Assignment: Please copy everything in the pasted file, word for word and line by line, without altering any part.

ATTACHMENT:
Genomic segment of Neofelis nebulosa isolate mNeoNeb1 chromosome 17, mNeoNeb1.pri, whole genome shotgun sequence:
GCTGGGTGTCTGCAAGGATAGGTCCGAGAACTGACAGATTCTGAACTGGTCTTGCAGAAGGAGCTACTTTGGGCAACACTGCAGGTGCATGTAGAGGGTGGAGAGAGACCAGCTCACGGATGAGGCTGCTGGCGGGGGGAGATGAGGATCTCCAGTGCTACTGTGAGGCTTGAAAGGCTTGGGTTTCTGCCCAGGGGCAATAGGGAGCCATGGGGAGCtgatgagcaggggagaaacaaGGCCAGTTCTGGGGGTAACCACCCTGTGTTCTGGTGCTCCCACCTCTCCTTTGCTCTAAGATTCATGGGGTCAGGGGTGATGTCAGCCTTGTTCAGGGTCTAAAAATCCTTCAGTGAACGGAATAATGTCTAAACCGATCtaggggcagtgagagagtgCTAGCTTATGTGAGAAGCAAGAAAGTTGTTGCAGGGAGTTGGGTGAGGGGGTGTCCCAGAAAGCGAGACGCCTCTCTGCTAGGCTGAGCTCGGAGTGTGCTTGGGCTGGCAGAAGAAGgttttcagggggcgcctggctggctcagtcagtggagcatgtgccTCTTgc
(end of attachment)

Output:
Genomic segment of Neofelis nebulosa isolate mNeoNeb1 chromosome 17, mNeoNeb1.pri, whole genome shotgun sequence:
GCTGGGTGTCTGCAAGGATAGGTCCGAGAACTGACAGATTCTGAACTGGTCTTGCAGAAGGAGCTACTTTGGGCAACACTGCAGGTGCATGTAGAGGGTGGAGAGAGACCAGCTCACGGATGAGGCTGCTGGCGGGGGGAGATGAGGATCTCCAGTGCTACTGTGAGGCTTGAAAGGCTTGGGTTTCTGCCCAGGGGCAATAGGGAGCCATGGGGAGCtgatgagcaggggagaaacaaGGCCAGTTCTGGGGGTAACCACCCTGTGTTCTGGTGCTCCCACCTCTCCTTTGCTCTAAGATTCATGGGGTCAGGGGTGATGTCAGCCTTGTTCAGGGTCTAAAAATCCTTCAGTGAACGGAATAATGTCTAAACCGATCtaggggcagtgagagagtgCTAGCTTATGTGAGAAGCAAGAAAGTTGTTGCAGGGAGTTGGGTGAGGGGGTGTCCCAGAAAGCGAGACGCCTCTCTGCTAGGCTGAGCTCGGAGTGTGCTTGGGCTGGCAGAAGAAGgttttcagggggcgcctggctggctcagtcagtggagcatgtgccTCTTgc